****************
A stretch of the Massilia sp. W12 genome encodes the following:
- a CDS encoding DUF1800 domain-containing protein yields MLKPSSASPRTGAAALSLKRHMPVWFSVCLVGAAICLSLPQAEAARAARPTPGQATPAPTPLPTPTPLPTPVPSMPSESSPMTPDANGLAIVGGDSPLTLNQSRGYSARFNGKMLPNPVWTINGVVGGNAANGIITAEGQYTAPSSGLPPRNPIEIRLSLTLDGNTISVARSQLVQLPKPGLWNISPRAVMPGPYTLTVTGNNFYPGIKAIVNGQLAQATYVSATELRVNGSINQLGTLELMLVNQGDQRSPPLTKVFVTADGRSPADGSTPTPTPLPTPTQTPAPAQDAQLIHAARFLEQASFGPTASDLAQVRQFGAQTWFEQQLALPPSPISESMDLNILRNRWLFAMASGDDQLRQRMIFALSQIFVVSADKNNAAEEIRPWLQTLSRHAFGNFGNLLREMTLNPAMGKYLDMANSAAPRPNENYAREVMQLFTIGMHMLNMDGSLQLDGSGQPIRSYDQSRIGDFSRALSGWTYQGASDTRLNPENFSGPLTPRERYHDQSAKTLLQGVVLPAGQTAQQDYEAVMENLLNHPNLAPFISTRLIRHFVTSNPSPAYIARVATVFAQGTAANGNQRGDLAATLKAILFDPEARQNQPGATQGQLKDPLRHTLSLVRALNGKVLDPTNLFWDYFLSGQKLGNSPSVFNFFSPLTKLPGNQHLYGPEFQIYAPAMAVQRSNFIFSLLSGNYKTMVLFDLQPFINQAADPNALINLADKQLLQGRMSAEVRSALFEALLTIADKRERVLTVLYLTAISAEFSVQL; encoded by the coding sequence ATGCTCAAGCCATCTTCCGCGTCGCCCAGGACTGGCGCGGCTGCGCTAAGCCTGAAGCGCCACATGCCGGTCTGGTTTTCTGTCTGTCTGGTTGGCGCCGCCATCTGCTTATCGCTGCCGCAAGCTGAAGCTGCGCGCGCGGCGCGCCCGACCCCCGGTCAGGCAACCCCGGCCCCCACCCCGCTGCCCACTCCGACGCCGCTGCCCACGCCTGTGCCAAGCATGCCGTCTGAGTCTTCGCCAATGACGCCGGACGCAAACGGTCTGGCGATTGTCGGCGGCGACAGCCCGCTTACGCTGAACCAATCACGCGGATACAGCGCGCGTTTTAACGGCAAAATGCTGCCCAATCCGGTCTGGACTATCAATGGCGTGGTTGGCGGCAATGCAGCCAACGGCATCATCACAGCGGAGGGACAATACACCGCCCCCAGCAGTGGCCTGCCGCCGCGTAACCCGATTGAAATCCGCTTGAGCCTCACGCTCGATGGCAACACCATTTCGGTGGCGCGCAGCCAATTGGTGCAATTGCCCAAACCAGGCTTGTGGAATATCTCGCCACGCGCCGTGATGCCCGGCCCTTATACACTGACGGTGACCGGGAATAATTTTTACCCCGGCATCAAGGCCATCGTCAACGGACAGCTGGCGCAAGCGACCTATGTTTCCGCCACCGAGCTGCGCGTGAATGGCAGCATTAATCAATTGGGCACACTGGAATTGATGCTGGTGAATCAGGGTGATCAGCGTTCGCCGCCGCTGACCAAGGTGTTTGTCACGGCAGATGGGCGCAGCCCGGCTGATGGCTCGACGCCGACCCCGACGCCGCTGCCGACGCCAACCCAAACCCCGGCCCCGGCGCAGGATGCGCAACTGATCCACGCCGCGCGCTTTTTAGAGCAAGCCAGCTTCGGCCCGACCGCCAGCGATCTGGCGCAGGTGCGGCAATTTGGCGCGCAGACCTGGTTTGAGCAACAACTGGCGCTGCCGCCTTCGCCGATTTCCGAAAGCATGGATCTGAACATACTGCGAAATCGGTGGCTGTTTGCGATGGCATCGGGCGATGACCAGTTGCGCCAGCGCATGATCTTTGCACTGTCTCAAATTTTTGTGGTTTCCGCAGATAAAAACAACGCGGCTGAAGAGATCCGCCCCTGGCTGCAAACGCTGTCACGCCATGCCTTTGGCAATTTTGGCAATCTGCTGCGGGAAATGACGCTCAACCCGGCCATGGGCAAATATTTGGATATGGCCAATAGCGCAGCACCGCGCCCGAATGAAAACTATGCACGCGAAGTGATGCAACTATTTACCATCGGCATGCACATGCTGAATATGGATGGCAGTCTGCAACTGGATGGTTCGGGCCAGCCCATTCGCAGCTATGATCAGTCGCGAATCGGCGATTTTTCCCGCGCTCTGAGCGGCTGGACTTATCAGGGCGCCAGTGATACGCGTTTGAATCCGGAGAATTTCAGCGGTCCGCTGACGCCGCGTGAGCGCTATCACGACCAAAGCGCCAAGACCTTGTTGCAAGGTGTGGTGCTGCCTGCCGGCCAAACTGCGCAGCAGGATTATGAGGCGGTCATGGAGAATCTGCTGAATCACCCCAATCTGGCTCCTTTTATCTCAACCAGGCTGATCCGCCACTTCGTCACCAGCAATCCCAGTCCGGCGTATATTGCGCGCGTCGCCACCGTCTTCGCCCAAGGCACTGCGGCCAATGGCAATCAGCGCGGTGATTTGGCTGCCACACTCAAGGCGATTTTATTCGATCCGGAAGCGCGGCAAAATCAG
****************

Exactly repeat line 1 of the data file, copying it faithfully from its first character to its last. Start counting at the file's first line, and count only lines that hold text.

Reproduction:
A stretch of the Massilia sp. W12 genome encodes the following: